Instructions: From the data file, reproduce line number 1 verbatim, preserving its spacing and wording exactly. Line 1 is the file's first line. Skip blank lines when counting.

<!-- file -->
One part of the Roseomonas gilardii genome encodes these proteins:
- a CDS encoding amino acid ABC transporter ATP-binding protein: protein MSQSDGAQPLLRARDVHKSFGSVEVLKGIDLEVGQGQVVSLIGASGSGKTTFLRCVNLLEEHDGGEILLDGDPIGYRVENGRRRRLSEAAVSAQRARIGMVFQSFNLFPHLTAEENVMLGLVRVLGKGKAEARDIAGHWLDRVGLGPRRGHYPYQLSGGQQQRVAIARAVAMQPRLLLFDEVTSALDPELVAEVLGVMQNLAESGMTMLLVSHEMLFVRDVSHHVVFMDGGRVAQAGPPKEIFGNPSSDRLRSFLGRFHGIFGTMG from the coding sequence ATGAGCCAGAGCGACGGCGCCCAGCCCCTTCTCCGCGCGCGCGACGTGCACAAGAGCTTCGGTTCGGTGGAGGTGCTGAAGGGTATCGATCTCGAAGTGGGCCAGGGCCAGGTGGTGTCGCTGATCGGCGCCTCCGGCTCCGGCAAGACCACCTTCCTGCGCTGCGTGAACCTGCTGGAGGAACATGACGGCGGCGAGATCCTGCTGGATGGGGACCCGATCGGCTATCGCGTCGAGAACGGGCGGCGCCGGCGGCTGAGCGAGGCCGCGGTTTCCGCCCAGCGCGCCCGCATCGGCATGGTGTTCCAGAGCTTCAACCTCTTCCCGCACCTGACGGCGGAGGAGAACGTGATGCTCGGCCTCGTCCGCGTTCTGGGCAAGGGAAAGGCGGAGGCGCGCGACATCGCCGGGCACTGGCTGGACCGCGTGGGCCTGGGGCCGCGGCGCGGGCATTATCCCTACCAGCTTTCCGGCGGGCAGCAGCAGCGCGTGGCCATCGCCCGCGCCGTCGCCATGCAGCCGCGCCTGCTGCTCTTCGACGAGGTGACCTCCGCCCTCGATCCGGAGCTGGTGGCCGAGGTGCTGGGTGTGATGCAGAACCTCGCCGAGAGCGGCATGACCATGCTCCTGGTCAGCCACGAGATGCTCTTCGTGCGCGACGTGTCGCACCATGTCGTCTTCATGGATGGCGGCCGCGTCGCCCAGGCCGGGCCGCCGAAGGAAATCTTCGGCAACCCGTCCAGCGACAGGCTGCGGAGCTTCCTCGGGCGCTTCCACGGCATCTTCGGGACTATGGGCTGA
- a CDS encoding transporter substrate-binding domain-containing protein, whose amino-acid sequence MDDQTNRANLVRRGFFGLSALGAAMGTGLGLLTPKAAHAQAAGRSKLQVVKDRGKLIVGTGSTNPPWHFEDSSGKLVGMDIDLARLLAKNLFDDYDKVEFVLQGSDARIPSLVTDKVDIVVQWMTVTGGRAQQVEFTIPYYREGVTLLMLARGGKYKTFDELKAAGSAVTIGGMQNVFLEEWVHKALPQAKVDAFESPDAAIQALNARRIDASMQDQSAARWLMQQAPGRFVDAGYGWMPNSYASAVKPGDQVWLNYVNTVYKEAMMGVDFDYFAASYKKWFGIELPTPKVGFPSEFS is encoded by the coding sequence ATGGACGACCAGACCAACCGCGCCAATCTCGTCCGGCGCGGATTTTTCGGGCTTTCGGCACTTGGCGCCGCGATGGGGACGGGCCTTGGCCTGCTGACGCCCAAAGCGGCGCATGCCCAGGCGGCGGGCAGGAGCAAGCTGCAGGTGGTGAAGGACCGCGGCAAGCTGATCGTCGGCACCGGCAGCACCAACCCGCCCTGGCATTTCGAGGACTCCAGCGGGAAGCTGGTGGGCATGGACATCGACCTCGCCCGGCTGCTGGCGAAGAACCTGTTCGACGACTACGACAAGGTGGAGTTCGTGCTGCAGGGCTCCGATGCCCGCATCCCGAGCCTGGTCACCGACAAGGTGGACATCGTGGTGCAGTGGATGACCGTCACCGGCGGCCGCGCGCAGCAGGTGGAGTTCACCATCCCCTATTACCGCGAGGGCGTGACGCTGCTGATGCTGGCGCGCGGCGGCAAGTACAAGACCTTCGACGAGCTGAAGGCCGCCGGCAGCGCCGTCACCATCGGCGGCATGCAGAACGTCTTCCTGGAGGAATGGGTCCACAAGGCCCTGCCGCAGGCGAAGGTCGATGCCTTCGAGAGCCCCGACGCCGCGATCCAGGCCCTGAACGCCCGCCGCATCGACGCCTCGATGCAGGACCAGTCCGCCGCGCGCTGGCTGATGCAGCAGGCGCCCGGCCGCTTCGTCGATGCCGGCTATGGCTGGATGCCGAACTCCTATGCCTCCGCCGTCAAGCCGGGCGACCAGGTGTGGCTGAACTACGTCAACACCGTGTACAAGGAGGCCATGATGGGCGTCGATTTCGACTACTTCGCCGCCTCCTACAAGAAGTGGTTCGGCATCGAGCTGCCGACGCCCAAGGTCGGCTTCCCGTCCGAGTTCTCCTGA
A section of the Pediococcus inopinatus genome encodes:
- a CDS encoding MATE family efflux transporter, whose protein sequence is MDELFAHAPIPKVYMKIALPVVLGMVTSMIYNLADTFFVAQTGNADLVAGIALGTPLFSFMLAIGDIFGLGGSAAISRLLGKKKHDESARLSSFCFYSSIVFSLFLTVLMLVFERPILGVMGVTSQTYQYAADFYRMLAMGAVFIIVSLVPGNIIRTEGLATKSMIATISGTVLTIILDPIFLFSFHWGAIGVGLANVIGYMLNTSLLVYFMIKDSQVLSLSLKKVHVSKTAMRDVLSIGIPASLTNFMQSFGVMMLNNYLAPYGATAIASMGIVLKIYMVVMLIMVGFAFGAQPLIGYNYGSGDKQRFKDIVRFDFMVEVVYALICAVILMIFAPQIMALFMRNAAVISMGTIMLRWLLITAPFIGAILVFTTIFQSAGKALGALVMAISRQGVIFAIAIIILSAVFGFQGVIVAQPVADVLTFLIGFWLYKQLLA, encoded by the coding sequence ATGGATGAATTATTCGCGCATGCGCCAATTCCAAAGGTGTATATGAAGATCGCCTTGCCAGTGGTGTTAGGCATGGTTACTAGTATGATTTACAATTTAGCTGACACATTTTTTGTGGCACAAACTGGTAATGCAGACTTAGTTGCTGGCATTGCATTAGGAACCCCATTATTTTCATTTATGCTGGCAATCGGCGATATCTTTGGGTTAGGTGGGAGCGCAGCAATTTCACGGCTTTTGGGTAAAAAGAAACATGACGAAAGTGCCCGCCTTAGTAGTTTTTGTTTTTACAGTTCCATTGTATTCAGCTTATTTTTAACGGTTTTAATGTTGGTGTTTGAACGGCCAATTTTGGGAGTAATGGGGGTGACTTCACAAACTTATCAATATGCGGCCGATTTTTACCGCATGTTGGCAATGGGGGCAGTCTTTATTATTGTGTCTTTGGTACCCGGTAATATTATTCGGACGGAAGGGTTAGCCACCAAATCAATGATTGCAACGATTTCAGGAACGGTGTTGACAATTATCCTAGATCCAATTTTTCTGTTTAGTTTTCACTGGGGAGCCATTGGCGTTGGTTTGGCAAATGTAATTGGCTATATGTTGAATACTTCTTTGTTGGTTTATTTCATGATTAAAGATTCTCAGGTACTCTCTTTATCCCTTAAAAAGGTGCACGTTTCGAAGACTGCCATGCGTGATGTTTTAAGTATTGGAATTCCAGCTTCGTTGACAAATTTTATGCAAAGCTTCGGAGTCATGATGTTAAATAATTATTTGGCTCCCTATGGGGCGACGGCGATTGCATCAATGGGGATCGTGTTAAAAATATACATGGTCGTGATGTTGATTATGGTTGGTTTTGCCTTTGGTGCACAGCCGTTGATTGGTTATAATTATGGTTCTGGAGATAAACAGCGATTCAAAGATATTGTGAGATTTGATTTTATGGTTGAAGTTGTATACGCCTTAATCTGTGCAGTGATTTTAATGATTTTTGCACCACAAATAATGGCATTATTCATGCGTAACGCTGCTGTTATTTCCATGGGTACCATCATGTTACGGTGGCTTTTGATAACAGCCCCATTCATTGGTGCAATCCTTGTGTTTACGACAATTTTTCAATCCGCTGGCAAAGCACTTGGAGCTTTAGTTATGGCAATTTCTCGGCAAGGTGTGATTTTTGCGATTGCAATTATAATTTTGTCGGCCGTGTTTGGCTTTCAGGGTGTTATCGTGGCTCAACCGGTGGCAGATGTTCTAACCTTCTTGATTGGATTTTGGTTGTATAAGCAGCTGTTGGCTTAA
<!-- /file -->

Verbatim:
One part of the Roseomonas gilardii genome encodes these proteins: